Jesus Christ
Growing in Christ - Meditation
"He opened their minds so they could understand the Scriptures." Luke 24:45

Matthew 25: 37-40:

Then the righteous will answer him, saying 'Lord, when did we see you hungry and feed you, or thirsty and give you drink? And when did we see you a stranger and welcome you, or naked and clothe you? And when did we see you sick or in prison and visit you?' And the King will answer them, 'Truly, I say to you, as you did it to one of the least of these my brothers, you did it to me.' (ESV)


These well-known words can inspire us to care for those undergoing hardship. But how deeply do we let these words permeate our souls?


Greg Paul has a street ministry in Toronto. In God in the Alley (Colorado Springs, Colorado: Shaw Books) 2004, he writes about how he experiences these words in his life. In caring for a man named Neil who was dying of AIDS, it occurred to Greg that he was not simply a Christian trying to help a sick person:

I had been seeing him as someone upon whom I could practice my own imitation of Christ, and had missed the presence right before me. I recognized that Neil was, at that moment, a   physical representation to me of a vulnerable and dying Christ. Jesus was allowing me to clothe him, and look after him, by caring for his 'brother' (page 18).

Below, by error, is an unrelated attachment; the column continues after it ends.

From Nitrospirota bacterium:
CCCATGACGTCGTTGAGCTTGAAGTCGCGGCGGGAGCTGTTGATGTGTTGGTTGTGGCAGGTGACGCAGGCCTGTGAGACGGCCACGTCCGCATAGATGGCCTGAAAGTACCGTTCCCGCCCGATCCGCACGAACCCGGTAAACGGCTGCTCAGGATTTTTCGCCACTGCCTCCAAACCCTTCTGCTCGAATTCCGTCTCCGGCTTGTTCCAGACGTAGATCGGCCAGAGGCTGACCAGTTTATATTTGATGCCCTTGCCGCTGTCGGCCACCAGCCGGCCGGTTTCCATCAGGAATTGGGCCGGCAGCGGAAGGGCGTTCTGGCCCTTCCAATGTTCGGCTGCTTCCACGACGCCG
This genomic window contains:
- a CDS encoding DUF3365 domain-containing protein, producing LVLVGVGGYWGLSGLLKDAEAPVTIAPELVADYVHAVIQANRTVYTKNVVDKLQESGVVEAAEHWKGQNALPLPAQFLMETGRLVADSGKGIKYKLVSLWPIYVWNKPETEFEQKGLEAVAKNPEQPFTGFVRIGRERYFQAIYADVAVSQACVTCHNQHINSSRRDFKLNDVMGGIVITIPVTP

In other words, this servant of God felt that he was not simply doing something for God, but, in a sense, to God.


This idea is radical and outrageous. Until, that is, we re-read the above scripture and realize that this is exactly what God is telling us.


Greg Paul explores this idea very thoroughly in his book. The end result may be, for the reader, a forever-changed perception of the homeless, the drug-addicted and the utterly broken people of our society. The reader may feel, moreover, that caring for the homeless is not merely a duty but a privilege.


Greg Paul's book is not entirely about 'doing.'  He discusses two different disciplines: being Jesus and seeing Jesus:

Being Jesus requires that I choose to be actively present. Seeing him means that, paradoxically, in my being present, I must choose the stillness of being hidden-that is, rather than being focused on what I am doing, and seeking attention for it, I must be actively looking to see how Jesus is presenting himself in and through others (page 23).

Who would think that "being hidden" would be a part of this kind of ministry?


There are exciting challenges out there for us in the Christian life.


In fellowship,

Patrick McKitrick